If someone witnesses you talking about a life experience that you do not actually live for yourself, it’s possible an activist will tell you to “stay in your lane.”

When you hear that, you might get offended.  You might try to respond that you have as much rights as anyone else to speak your truth.  You’ve seen Muslim people, Autistic people, Disabled people, Black people, whatever you’re talking about, and so somehow you know the experience.

Seeing something and even living beside someone does not guarantee that you know the experience.  Sure, you might understand things a little better than someone who has never lived with a Disabled person (etc.), but that doesn’t mean you belong in their lane, so to speak.

But that’s okay.

Let me tell you about something that will help you feel a little better if someone tells you to, “stay in your lane.”

Continue reading “Stay in Your Lane: How to Feel Empowered, Not Insulted If You Are Given This Invitation”

Posted in Advocacy, Autistic Identity

Wisdom from the Professor: Learning Who Has Been to Narnia

[Image: an old wooden wardrobe sits on a floor under the rafters of an otherwise empty attic room. Nothing there!]
I was reading a children’s book yesterday.  I wish I could remember which, but I’ve been stimming through reading the last few days and I’ve devoured more than a dozen in the last three days, staying up late if I need to, and spending way-to-much time in bed falling asleep and waking up and reading more.

Last weekend was a major fundraiser for our school.  It was too much for me and it sent me to bed the whole weekend afterward, but with reading by my side, I readily got through our two-day week at school.

But I digress already from my main point.

The author of whatever book it was referenced the professor from C.S. Lewis’ The Lion the Witch and the Wardrobe.

If you have not yet read this series in its entirety (at least The Lion, the Witch and the Wardrobe and The Magician’s Nephew, my two personal favorites, go and read them before I ruin things for you!

I’m serious!  Read them now before reading this blog post.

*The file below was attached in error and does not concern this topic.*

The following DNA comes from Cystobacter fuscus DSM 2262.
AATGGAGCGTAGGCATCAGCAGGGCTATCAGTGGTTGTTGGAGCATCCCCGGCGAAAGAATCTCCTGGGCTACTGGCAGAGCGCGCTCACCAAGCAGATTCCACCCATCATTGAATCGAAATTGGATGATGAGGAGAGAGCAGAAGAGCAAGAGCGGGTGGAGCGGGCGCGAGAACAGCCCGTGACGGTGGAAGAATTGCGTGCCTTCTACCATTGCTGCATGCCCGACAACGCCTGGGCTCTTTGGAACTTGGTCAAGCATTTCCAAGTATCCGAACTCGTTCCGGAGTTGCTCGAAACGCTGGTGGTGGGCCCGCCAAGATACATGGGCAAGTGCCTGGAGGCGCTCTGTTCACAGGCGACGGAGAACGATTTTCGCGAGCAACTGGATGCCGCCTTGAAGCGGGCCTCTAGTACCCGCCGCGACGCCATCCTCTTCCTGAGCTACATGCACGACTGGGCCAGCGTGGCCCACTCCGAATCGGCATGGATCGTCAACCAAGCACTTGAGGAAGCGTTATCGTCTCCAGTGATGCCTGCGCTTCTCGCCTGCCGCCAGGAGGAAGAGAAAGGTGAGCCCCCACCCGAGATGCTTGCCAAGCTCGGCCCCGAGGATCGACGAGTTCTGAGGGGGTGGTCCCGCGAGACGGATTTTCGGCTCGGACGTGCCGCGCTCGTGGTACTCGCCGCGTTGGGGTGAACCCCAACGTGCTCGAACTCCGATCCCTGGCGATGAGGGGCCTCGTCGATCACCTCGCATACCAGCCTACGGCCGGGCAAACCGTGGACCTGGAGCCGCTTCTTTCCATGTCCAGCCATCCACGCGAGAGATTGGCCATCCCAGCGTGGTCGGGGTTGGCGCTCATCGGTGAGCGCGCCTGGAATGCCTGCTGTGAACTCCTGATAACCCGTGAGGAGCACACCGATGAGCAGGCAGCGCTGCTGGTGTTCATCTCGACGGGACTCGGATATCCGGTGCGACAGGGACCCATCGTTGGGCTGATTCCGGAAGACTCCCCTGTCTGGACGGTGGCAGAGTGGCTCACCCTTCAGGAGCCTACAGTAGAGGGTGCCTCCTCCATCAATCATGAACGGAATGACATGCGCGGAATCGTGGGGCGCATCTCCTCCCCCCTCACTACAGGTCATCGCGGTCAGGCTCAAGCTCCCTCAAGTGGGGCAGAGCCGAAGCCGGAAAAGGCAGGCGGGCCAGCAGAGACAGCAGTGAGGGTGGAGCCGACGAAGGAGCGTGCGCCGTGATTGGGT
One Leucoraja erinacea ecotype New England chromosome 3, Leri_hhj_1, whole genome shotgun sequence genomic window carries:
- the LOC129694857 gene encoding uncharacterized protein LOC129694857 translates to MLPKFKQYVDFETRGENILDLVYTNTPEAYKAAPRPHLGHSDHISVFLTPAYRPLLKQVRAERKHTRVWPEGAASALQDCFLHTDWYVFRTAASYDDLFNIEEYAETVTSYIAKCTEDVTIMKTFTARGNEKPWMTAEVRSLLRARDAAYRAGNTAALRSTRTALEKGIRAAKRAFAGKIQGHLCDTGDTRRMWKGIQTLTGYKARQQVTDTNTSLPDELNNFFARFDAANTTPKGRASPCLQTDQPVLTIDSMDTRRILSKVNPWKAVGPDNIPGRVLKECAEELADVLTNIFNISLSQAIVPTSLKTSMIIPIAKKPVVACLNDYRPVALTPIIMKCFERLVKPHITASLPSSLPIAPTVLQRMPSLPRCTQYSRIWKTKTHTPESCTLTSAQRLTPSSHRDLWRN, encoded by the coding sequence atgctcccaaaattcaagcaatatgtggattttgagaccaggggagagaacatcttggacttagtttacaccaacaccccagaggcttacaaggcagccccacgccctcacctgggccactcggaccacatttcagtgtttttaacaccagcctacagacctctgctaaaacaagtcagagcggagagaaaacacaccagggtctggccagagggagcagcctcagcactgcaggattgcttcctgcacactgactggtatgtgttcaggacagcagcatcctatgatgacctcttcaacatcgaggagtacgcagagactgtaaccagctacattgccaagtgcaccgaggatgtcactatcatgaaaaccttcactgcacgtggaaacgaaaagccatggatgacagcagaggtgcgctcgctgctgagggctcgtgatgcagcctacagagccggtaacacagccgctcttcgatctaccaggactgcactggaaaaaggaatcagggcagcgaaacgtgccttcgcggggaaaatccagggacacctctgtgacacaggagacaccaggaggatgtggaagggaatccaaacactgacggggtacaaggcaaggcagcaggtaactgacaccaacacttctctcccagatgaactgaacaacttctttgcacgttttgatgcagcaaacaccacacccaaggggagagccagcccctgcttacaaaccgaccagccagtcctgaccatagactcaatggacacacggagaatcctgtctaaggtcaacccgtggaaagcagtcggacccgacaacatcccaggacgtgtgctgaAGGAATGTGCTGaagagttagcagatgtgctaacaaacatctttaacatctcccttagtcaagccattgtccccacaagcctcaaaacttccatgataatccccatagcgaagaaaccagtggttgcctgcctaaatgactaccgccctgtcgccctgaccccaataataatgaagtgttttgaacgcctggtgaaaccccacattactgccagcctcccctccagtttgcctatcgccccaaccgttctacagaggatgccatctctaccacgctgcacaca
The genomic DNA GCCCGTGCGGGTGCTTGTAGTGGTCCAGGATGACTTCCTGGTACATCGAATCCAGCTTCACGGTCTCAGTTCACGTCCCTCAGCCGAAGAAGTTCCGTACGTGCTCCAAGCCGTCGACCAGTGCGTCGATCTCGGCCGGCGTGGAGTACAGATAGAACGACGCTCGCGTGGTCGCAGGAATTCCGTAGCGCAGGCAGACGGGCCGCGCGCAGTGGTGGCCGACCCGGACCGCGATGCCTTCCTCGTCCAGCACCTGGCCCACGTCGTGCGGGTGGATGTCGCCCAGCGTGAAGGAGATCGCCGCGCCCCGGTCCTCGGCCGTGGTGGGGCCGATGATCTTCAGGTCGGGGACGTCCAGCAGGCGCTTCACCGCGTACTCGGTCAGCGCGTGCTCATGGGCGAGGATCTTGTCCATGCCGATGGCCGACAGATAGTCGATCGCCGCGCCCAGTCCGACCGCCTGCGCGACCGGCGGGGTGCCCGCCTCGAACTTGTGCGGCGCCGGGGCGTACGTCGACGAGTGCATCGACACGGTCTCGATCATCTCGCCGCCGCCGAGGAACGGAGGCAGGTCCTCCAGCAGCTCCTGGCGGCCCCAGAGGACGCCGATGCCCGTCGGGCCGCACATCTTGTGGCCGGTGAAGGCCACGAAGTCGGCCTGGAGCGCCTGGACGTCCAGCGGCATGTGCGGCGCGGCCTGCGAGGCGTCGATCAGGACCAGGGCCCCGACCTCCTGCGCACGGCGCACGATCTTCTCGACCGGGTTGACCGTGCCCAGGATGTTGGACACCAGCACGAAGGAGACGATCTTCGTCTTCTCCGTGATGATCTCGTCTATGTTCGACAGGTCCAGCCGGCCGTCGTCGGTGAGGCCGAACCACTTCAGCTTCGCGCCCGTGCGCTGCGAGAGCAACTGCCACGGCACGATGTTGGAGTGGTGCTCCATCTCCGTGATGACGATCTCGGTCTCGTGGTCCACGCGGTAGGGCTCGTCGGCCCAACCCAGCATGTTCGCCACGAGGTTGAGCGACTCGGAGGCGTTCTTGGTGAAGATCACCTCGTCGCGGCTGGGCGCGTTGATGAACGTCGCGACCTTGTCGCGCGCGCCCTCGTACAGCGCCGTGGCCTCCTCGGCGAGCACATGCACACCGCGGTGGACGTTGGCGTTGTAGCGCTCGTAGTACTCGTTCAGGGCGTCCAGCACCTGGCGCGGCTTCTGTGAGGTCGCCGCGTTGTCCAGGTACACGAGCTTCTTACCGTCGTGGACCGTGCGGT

Did you read them?

Okay, if not, you’ve been warned.

Continue reading “Wisdom from the Professor: Learning Who Has Been to Narnia”

Posted in Advocacy, Autistic Identity, Parenting

The Mother of Privilege: Greenlighting Eugenics Through Mama Drama

[Image: A scientific dropper pours black images of people from a dropper with greenish water into a waiting blue beaker; many other test tubes are lined up, and empty, in the background.]
In Autism circles, we talk a lot about the Autism Mother.  Typically, this person writes a blog and/or publishes posts on Facebook or Twitter to tell anyone who will listen about how his or her child was robbed from them due to Autism.  Many of them insist it was the MMR vaccine, but others, who feel a bit more enlightened by science, are taken in by the Autism Speaks mantra about how Autism is a growing epidemic.

An epidemic that must be stopped at all costs.

For some background on why we get irritated with the Autism MomTM  syndrome, visit this link to learn more about the Autist who created this term and why we take issue with these moms (or dads).

See, part of the reason why we get annoyed by these parents is because they make the narrative always about them.  When you’re a parent, though, isn’t it supposed to be about your kid and what he or she needs, and not about what you as the parent needs?  But for some reason, society allows this inverted family structure to continue: mom’s life sucks because of her child’s very existence.

You don’t get to do that with other issues without someone doing a PSA about it.  I vaguely remember they do Public Service Announcements about not emotionally abusing your kids that are basically just this narrative: children hear you; don’t hurt your children by what you say.  The words “I wish you were never born” come to mind…anyone else remember this ad that used to play?

Anyway, despite the fact that we’ve been told for years that this emotional abuse through words is wrong, for some reason, society gives these moms a “pass.”

And the thing of it is, the longer they whine and complain and are given all sorts of pats-on-the-back about how hard their lives supposedly are…that’s when the Eugenics monster shows up again, trying to pull us Autistics out of the gene pool so as to make neurotypicals’ lives better.

Continue reading “The Mother of Privilege: Greenlighting Eugenics Through Mama Drama”